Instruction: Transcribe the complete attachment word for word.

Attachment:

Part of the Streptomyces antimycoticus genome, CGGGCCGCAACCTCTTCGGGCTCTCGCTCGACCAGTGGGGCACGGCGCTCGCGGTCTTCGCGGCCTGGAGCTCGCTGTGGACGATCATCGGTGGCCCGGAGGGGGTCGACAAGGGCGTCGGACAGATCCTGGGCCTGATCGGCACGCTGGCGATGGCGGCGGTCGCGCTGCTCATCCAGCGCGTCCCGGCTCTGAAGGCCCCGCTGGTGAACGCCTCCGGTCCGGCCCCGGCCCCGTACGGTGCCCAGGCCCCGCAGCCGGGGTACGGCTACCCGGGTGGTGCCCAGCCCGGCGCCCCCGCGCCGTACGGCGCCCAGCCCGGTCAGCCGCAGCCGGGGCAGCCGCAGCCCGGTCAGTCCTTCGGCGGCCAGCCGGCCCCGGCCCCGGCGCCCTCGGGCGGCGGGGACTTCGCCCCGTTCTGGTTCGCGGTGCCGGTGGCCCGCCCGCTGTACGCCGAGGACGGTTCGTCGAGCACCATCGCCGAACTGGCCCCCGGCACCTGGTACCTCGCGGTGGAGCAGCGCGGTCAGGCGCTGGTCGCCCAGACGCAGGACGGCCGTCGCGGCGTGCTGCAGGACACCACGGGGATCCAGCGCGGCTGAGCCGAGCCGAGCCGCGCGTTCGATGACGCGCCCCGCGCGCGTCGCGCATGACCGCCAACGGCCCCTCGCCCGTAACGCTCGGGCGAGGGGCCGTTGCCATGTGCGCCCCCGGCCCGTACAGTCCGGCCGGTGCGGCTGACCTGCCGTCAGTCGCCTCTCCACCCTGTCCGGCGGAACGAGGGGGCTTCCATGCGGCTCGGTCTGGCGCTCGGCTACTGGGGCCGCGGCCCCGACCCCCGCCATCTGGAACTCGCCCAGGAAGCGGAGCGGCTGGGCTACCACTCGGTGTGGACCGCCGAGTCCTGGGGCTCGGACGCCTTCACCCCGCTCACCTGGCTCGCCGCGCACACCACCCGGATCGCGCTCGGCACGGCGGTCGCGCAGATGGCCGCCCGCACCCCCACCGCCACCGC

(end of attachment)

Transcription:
Part of the Streptomyces antimycoticus genome, CGGGCCGCAACCTCTTCGGGCTCTCGCTCGACCAGTGGGGCACGGCGCTCGCGGTCTTCGCGGCCTGGAGCTCGCTGTGGACGATCATCGGTGGCCCGGAGGGGGTCGACAAGGGCGTCGGACAGATCCTGGGCCTGATCGGCACGCTGGCGATGGCGGCGGTCGCGCTGCTCATCCAGCGCGTCCCGGCTCTGAAGGCCCCGCTGGTGAACGCCTCCGGTCCGGCCCCGGCCCCGTACGGTGCCCAGGCCCCGCAGCCGGGGTACGGCTACCCGGGTGGTGCCCAGCCCGGCGCCCCCGCGCCGTACGGCGCCCAGCCCGGTCAGCCGCAGCCGGGGCAGCCGCAGCCCGGTCAGTCCTTCGGCGGCCAGCCGGCCCCGGCCCCGGCGCCCTCGGGCGGCGGGGACTTCGCCCCGTTCTGGTTCGCGGTGCCGGTGGCCCGCCCGCTGTACGCCGAGGACGGTTCGTCGAGCACCATCGCCGAACTGGCCCCCGGCACCTGGTACCTCGCGGTGGAGCAGCGCGGTCAGGCGCTGGTCGCCCAGACGCAGGACGGCCGTCGCGGCGTGCTGCAGGACACCACGGGGATCCAGCGCGGCTGAGCCGAGCCGAGCCGCGCGTTCGATGACGCGCCCCGCGCGCGTCGCGCATGACCGCCAACGGCCCCTCGCCCGTAACGCTCGGGCGAGGGGCCGTTGCCATGTGCGCCCCCGGCCCGTACAGTCCGGCCGGTGCGGCTGACCTGCCGTCAGTCGCCTCTCCACCCTGTCCGGCGGAACGAGGGGGCTTCCATGCGGCTCGGTCTGGCGCTCGGCTACTGGGGCCGCGGCCCCGACCCCCGCCATCTGGAACTCGCCCAGGAAGCGGAGCGGCTGGGCTACCACTCGGTGTGGACCGCCGAGTCCTGGGGCTCGGACGCCTTCACCCCGCTCACCTGGCTCGCCGCGCACACCACCCGGATCGCGCTCGGCACGGCGGTCGCGCAGATGGCCGCCCGCACCCCCACCGCCACCGC